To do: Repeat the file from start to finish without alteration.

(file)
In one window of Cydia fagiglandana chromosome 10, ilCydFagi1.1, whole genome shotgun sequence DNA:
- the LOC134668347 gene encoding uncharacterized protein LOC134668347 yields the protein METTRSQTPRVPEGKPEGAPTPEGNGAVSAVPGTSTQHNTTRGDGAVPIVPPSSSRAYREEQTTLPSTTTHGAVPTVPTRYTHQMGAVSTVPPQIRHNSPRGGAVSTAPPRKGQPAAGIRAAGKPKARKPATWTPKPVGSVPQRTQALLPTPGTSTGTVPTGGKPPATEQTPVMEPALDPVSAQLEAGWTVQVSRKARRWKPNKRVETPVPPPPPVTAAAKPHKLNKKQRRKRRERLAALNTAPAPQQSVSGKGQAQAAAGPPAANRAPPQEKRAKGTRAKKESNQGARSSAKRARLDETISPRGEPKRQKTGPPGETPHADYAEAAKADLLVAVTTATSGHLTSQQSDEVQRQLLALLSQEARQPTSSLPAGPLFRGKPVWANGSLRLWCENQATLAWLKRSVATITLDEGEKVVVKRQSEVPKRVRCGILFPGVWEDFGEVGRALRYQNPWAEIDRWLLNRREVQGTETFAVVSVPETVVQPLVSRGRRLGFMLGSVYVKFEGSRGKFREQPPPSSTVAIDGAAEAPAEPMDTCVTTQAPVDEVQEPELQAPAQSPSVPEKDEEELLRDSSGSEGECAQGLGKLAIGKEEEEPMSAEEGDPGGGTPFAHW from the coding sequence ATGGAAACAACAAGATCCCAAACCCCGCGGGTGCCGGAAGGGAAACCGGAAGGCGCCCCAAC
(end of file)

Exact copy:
In one window of Cydia fagiglandana chromosome 10, ilCydFagi1.1, whole genome shotgun sequence DNA:
- the LOC134668347 gene encoding uncharacterized protein LOC134668347 yields the protein METTRSQTPRVPEGKPEGAPTPEGNGAVSAVPGTSTQHNTTRGDGAVPIVPPSSSRAYREEQTTLPSTTTHGAVPTVPTRYTHQMGAVSTVPPQIRHNSPRGGAVSTAPPRKGQPAAGIRAAGKPKARKPATWTPKPVGSVPQRTQALLPTPGTSTGTVPTGGKPPATEQTPVMEPALDPVSAQLEAGWTVQVSRKARRWKPNKRVETPVPPPPPVTAAAKPHKLNKKQRRKRRERLAALNTAPAPQQSVSGKGQAQAAAGPPAANRAPPQEKRAKGTRAKKESNQGARSSAKRARLDETISPRGEPKRQKTGPPGETPHADYAEAAKADLLVAVTTATSGHLTSQQSDEVQRQLLALLSQEARQPTSSLPAGPLFRGKPVWANGSLRLWCENQATLAWLKRSVATITLDEGEKVVVKRQSEVPKRVRCGILFPGVWEDFGEVGRALRYQNPWAEIDRWLLNRREVQGTETFAVVSVPETVVQPLVSRGRRLGFMLGSVYVKFEGSRGKFREQPPPSSTVAIDGAAEAPAEPMDTCVTTQAPVDEVQEPELQAPAQSPSVPEKDEEELLRDSSGSEGECAQGLGKLAIGKEEEEPMSAEEGDPGGGTPFAHW from the coding sequence ATGGAAACAACAAGATCCCAAACCCCGCGGGTGCCGGAAGGGAAACCGGAAGGCGCCCCAAC